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By Veronica Meewes

Eighty years ago today, the 21st Amendment repealed federal Prohibition, which had been put into place by the 18th Amendment in 1920. Originally intended to prevent crime and drunkenness, it soon became clear that Prohibition did just the opposite, as illegal speakeasies became prevalent and bootlegging essentially led to the establishment of organized crime in the United States.

So it was with much pomp and circumstance that Prohibition ended in 1933. And, on that very same day, San Antonio’s Esquire Tavern opened its doors to what would become known as the San Antonio River Beautification Project (now the lively River Walk, bustling with nightlife).

Named for its proximity to the courthouse, The Esquire has seen its fair share of judges, attorneys, plaintiffs, defendants, clerks, officers, and jury members. Bar manager Houston Eaves told, “I imagine the bar was probably pretty similar to what it is today — a social meeting place in the heart of downtown San Antonio. Somewhere that people from all walks of life come together to celebrate those most perfect of moments, social communion over a drink and a meal, as well as somewhere to go to sit in the dark, oil-lit tavern and have a discreet conversation.”

Eaves points out that, while Prohibition-era cocktails were generally designed to cover up the flavor of poorly made spirits, bartenders nowadays have access to a world of distilled beverages.

“Since we can get almost all of the greatest spirits on earth thanks to the 21st Amendment, the idea is to really accentuate the quality of the spirits in our cocktails, never cover them up, and really let us get to know flavor again,” he said. “People are really becoming more and more conscious of what they're consuming, and educated consumers make for fine drinkers.”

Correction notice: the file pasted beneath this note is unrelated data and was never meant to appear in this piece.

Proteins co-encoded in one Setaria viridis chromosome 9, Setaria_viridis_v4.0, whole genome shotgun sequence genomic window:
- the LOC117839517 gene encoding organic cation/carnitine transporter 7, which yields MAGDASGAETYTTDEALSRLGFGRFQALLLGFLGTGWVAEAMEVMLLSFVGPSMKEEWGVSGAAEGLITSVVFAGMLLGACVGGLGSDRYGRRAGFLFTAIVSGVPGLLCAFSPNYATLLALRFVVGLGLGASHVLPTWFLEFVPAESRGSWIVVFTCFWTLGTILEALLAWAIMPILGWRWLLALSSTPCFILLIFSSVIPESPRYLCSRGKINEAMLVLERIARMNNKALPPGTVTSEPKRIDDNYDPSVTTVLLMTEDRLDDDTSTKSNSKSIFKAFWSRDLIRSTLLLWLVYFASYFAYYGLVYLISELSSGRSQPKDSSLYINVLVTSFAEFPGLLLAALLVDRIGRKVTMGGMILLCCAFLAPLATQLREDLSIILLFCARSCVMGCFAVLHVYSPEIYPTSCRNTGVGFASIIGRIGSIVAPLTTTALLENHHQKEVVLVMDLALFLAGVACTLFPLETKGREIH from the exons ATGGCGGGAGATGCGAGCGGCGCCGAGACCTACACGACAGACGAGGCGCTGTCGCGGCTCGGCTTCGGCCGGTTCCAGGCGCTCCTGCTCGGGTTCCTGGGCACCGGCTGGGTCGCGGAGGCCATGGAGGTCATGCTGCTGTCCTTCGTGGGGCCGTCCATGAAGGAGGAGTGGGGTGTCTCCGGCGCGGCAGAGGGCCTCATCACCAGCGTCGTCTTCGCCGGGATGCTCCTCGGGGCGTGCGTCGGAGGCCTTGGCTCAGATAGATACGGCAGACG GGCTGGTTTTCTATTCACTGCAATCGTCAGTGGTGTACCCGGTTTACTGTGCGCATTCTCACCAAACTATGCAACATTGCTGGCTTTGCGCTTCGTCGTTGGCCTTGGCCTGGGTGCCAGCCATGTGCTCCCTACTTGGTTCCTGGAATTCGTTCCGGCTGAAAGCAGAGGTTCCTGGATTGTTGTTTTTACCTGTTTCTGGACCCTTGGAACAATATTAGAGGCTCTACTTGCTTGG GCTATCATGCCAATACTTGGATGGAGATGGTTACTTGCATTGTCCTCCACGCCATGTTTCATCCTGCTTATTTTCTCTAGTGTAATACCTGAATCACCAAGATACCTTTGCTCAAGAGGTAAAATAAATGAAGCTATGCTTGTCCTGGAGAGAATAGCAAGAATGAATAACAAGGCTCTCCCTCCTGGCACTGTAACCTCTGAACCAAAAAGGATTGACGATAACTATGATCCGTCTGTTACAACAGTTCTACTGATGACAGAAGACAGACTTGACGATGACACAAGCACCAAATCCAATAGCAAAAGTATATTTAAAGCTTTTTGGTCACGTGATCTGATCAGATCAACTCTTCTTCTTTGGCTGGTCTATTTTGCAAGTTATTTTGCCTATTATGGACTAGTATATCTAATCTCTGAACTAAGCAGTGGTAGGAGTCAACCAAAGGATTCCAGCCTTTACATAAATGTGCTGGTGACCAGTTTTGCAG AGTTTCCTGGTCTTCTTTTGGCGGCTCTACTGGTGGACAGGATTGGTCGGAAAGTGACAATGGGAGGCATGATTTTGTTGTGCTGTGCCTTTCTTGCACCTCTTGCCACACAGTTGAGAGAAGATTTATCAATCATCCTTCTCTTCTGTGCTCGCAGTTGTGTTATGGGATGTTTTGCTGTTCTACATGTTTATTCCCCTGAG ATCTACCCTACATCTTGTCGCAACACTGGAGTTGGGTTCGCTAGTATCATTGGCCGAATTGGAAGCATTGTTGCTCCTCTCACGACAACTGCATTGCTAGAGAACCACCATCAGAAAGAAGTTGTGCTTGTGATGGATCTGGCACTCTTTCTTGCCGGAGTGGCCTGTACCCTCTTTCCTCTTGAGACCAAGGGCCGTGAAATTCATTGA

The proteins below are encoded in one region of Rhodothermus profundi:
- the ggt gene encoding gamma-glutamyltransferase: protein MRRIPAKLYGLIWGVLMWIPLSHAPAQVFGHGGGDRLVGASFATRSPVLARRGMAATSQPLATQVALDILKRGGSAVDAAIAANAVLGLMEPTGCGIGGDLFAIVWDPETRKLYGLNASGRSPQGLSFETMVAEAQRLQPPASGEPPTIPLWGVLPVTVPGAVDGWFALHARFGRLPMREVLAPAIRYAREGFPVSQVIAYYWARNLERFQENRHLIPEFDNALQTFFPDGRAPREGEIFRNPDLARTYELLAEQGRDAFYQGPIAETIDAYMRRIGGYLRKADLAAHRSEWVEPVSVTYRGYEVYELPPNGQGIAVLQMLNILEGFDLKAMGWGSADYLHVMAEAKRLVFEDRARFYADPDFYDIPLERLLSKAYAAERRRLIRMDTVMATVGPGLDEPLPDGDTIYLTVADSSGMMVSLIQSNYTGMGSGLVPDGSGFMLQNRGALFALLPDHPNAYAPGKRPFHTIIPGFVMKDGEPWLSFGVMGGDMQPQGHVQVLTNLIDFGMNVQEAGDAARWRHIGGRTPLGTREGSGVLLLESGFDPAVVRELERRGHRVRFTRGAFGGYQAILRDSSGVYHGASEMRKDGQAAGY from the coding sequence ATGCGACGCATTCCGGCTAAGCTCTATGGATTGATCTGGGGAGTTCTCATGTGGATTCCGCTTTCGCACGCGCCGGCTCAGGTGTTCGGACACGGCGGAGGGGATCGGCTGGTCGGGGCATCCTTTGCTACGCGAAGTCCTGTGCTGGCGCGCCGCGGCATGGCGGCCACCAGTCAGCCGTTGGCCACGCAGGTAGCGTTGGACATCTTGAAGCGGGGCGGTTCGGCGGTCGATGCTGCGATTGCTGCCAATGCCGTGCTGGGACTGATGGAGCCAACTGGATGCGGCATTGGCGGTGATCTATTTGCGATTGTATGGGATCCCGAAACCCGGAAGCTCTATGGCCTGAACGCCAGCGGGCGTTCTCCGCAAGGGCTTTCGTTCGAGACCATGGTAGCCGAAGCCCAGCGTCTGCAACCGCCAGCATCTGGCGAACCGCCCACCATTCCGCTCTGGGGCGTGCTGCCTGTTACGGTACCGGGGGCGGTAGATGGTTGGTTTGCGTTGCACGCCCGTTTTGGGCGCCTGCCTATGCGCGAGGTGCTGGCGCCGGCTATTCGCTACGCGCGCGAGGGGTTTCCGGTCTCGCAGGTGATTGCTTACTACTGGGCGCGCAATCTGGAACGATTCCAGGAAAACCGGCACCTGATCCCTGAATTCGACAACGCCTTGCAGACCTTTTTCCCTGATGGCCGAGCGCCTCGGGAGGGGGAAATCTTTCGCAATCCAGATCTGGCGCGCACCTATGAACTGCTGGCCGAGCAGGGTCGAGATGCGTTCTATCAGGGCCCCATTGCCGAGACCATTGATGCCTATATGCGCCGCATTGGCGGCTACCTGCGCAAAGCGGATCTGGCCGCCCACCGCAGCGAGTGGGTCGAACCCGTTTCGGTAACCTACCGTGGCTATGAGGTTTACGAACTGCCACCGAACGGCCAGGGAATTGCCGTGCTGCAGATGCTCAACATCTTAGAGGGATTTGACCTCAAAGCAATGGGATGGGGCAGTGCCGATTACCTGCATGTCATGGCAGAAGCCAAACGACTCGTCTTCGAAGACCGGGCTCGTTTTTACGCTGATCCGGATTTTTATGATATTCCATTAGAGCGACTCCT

Thursday, The Esquire celebrates its 80th birthday and the end of Prohibition with a “Riverwalk Empire” party featuring jazz musicians, burlesque performers, a menu of cocktails from each of the last eight decades, and four different punches to satiate the thirsty masses. Want to celebrate your right to imbibe? Try making a Capone’s Revolver. Eaves stresses the importance of using Templeton Rye whiskey — which was allegedly Al Capone’s whiskey of choice — when making this cocktail, which is one of The Esquire’s most popular.

Need a few more ideas? Try a French 75, which was actually invented during Prohibition or a Barbary Coast, which features Scotch and gin. “Only desperation would cause somebody to mix Scotch and gin, but Prohibition was a desperate time—and, surprisingly, the results aren't half bad,” writes cocktail expert David Wondrich. If you're going for simple, try a Bee's Knees, which consists of gin, lemon juice and honey syrup. 

Capone’s Revolver

Stir and strain into a chilled cocktail glass, or over a large ice cube in an old-fashioned glass. Express the oil from the peel of an orange over the drink, and enjoy!